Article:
What to do with Water

water-conservation1

As a follow up to a post I did two weeks ago I wanted to go over some points of purifying water. There are things to remember about water in a survival situation.

1. Allow people to drink according to their needs. 

Many people need even more than the average of one gallon per day. The individual amount needed depends on age, physical activity, physical condition and time of year.

2. Never ration drinking water unless ordered to do so by authorities.

Drink the amount you need today and try to find more for tomorrow. Under no circumstances should a person drink less than one quart (four cups) of water each day. You can minimize the amount of water your body needs by reducing activity and staying cool. There have been people found dead from dehydration with water still in their canteens.

3. Drink water that you know is not contaminated first.

If necessary, suspicious water, such as cloudy water from regular faucets or water from streams or ponds, can be used after it has been treated. If water treatment is not possible, put off drinking suspicious water as long as possible, but do not become dehydrated.

4. Do not drink carbonated beverages instead of drinking water.

Carbonated beverages do not meet drinking-water requirements. Caffeinated drinks and alcohol dehydrate the body, which increases the need for drinking water.

5. Turn off the main water valves.

I’ve written about this in my past posts on water. You will need to protect the water sources already in your home from contamination if you hear reports of broken water or sewage lines or if local officials advise you of a problem. To close the incoming water source, locate the incoming valve and turn it to the closed position. Be sure you and your family members know how to perform this important procedure. There may be more than one valve. There is one near the sidewalk or edge of your property and probably one at your structure neat the water pressure regulator. Have the know how and the tools required to work the type of valve you have.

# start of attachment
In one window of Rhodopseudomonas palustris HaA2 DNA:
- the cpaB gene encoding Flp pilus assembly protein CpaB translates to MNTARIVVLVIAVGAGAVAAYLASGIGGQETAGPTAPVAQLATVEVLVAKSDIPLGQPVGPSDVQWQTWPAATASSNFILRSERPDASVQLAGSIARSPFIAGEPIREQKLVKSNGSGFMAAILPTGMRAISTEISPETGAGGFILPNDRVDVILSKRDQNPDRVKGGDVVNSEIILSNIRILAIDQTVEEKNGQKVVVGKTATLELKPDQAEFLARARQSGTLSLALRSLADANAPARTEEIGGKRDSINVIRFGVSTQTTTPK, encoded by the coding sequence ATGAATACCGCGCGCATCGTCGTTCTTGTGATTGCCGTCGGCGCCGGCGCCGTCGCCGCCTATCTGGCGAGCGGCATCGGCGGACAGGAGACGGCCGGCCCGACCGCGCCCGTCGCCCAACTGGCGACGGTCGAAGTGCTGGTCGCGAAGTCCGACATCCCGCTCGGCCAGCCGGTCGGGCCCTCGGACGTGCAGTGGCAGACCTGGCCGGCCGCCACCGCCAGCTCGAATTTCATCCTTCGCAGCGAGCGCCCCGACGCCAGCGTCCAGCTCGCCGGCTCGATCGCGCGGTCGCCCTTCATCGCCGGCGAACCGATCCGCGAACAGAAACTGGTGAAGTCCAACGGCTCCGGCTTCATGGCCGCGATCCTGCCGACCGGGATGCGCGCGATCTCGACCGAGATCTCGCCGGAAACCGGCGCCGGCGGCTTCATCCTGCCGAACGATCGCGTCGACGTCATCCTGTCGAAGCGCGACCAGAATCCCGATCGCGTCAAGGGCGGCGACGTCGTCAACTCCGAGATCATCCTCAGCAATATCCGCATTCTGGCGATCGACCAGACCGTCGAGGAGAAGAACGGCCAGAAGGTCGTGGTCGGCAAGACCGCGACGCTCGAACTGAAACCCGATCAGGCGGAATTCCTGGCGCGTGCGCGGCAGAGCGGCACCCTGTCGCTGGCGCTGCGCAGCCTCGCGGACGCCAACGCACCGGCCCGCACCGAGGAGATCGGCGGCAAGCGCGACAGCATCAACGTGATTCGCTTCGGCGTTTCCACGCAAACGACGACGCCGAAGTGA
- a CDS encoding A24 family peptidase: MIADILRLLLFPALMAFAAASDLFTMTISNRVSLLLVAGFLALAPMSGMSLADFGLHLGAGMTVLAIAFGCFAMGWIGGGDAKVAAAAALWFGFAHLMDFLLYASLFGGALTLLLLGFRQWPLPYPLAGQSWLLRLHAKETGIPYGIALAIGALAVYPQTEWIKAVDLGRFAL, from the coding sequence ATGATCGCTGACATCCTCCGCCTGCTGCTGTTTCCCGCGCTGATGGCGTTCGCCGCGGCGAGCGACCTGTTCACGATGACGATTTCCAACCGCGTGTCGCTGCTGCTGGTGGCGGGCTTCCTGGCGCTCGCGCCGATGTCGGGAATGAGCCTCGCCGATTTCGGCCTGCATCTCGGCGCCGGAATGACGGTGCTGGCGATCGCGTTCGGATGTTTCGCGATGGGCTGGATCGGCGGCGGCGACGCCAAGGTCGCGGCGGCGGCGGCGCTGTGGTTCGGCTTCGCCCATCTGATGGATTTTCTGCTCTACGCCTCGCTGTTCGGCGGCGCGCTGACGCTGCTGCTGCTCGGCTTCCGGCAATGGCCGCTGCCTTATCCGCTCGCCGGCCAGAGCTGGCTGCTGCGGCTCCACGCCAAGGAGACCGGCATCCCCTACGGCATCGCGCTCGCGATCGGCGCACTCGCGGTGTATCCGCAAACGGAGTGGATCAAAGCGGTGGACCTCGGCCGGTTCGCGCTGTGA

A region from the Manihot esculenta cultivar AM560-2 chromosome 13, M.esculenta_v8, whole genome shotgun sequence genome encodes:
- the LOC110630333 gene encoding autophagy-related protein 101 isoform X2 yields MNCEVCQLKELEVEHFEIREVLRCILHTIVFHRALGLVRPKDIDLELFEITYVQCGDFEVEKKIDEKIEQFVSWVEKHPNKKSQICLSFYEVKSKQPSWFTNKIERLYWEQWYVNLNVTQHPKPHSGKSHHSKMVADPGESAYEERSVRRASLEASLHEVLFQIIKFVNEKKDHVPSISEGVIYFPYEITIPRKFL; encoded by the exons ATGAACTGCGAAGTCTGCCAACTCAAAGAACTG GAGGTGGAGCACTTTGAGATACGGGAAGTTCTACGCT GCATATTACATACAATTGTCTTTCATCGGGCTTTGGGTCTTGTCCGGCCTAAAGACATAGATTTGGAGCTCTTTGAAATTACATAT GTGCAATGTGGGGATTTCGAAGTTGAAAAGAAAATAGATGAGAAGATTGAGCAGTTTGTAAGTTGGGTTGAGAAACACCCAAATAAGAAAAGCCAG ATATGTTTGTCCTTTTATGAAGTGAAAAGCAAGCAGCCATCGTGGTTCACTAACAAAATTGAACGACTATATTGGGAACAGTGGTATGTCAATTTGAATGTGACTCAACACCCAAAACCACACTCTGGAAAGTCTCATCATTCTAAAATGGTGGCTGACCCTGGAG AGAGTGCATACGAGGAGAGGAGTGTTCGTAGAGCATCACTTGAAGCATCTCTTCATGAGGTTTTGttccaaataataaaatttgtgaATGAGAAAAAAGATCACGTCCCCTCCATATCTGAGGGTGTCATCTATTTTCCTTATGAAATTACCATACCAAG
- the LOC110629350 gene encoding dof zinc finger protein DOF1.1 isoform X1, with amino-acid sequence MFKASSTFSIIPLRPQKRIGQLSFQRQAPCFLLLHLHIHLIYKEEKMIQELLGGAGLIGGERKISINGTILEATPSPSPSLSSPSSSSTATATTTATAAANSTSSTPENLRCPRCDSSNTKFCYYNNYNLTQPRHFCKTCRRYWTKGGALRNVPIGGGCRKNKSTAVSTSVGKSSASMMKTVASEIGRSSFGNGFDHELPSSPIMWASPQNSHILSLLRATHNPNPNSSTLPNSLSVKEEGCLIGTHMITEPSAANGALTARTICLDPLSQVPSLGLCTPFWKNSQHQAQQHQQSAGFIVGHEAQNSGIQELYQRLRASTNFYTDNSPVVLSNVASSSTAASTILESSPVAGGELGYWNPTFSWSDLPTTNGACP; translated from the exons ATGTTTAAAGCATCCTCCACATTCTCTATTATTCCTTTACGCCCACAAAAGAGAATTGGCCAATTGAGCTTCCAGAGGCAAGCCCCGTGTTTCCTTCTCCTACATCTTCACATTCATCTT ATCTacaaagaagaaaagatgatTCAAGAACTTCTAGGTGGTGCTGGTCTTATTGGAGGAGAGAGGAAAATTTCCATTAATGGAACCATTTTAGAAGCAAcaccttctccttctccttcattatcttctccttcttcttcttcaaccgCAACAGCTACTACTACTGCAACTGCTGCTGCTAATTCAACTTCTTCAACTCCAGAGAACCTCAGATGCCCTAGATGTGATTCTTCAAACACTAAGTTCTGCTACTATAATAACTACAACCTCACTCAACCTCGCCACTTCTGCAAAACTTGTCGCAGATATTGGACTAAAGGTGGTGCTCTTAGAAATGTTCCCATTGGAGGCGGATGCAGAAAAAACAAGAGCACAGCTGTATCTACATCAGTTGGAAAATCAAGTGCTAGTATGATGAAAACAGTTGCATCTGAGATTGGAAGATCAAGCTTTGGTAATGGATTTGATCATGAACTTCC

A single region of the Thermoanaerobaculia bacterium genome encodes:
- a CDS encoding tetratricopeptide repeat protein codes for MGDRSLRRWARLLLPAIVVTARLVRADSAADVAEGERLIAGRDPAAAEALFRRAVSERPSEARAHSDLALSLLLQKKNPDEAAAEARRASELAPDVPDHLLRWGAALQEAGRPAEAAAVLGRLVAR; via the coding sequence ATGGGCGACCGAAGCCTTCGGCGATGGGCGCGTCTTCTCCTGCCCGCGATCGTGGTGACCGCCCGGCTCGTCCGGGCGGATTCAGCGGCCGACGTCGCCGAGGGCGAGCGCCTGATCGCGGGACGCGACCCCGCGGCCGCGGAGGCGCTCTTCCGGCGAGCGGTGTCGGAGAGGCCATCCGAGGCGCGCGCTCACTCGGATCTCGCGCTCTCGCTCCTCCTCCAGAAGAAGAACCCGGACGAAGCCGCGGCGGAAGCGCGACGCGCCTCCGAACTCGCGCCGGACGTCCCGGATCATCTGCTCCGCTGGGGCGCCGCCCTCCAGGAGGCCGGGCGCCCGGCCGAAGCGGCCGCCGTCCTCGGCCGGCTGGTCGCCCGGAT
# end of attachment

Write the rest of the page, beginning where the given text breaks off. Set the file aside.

Purification Methods

There are many ways to purify water but no one method is really perfect. They all have their flaws and drawbacks, but the following are tried and true.

1. Boiling

Boiling is the safest method of treating water. In a large pot or kettle, bring water to a rolling boil for one full minute, keeping in mind that some water will evaporate. Let the water cool before drinking.

Boiled water will taste better if you put oxygen back into it by pouring the water back and forth between two clean containers. This also will improve the taste of stored water.

2. Distillation

While boiling and chlorination will kill most microbes in water, distillation will remove microbes (germs) that resist these methods, as well as heavy metals, salts and most other chemicals. Distillation involves boiling water and then collection of only the vapor that condenses. The condensed vapor will not include salt or most other impurities. To distill, fill a pot halfway with water.

Tie a cup to the handle on the pot’s lid so that the cup will hang right-side-up when the lid is upside-down (make sure the cup is not dangling into the water) and boil the water for 20 minutes. The water that drips from the lid into the cup is distilled.

3. Chlorination

You can use household liquid bleach to kill microorganisms. Use only regular household liquid bleach that contains 5.25 to 6.0 percent sodium hypochlorite. Do not use scented bleaches, color safe bleaches or bleaches with added cleaners. Because the potency of bleach diminishes with time, use bleach from a newly opened or unopened bottle. On the bottle write the following ratios:bleach-water-ratio

 

Add 8 drops (1/8 teaspoon) of bleach per gallon of water, stir and let stand for 30 minutes. The water should have a slight bleach odor. If it doesn’t, then repeat the dosage and let stand another 15 minutes. If it still does not smell of chlorine, discard it and find another source of water.

Other chemicals, such as iodine or water treatment products sold in camping or surplus stores that do not contain 5.25 or 6.0 percent sodium hypochlorite as the only active ingredient, are not recommended and should not be used.

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